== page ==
In any case, I have converted what was a pickle recipe for a kilo of shallots into one for just two cups of shallots. (Do note that this makes a small quantity and I make it this way since The Techie will not touch vegetarian pickles at all.) In addition to scaling down the recipe, I have omitted the coriander and slightly deviated from the method jotted down by her. Nevertheless, the pickle turned out really well and I hope it will do for you too.


  1. Shallots, peeled and cleaned - 2 cups
Spice Powders:
  1. Kashmiri Red Chilli Powder - 1/2 tbsp.
  2. Turmeric Powder - 1/4 tsp.
  3. Fenugreek Powder - 1/4 tsp.
  4. Asafoetida Powder - 1/8 tsp.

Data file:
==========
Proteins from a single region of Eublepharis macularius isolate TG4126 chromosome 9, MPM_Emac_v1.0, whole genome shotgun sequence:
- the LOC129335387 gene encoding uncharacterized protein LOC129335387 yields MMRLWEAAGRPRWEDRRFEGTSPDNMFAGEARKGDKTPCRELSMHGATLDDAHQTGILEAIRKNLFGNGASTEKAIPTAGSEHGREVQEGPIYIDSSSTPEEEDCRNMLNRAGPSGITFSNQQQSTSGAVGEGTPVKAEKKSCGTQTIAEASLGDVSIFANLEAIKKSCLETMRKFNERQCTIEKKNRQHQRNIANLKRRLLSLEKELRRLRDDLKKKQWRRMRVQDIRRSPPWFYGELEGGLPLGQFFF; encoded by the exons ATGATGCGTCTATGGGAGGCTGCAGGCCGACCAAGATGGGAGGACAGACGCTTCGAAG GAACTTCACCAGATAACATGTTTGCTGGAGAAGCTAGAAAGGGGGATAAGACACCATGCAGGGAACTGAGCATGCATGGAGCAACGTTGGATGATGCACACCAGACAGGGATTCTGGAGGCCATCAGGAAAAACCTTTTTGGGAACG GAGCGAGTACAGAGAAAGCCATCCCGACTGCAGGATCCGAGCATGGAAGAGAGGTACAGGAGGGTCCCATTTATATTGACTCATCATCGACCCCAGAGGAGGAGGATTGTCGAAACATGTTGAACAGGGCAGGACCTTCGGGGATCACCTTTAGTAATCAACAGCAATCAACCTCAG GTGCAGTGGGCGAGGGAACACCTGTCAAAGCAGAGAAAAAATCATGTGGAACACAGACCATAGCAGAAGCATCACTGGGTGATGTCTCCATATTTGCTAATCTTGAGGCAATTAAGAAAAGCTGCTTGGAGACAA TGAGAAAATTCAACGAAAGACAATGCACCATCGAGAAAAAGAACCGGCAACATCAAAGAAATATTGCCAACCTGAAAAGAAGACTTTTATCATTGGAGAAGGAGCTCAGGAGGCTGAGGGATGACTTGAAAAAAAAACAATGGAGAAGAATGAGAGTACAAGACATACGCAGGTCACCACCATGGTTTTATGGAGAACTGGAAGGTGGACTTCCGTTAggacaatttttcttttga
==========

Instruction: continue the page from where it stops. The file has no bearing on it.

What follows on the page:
1. Mustard Seeds - A generous 1/2 tsp.
  2. Ginger, julienned - 1 tbsp. 
  3. Green Chillies - 2 or 3, cut into two or three slices.
  4. Curry Leaves - From a stalk
  5. Tamarind Paste - 1 tsp. 
  6. White Vinegar - 2 tbsp.
  7. Jaggery, grated - 1 heaping tsp. 
  8. Gingelly Oil - 1 tbsp. + 2 tbsp. (This is Indian Sesame Oil and is different from the darker Toasted Sesame Oil. You cannot substitute one for the other.)
  9. Salt
  10. Water - 1/2 cup, boiled and cooled. + enough to make a thick paste out of the powdered spices.

Heat up a pan and add a tablespoon of gingelly oil. When the oil gets heated through, add the shallots and saute them. Stir them around once in a while till the outer skin begins to take a brownish shade. Take care not to burn them. Keep aside to cool.

Once cold, separate 1/4 cup of the sauteed shallots from the lot and grind the rest of them to a paste without adding any water. (It doesn't have to be too smooth.)

Add enough water to make a thick paste with all the spice powders except asafoetida and keep it aside.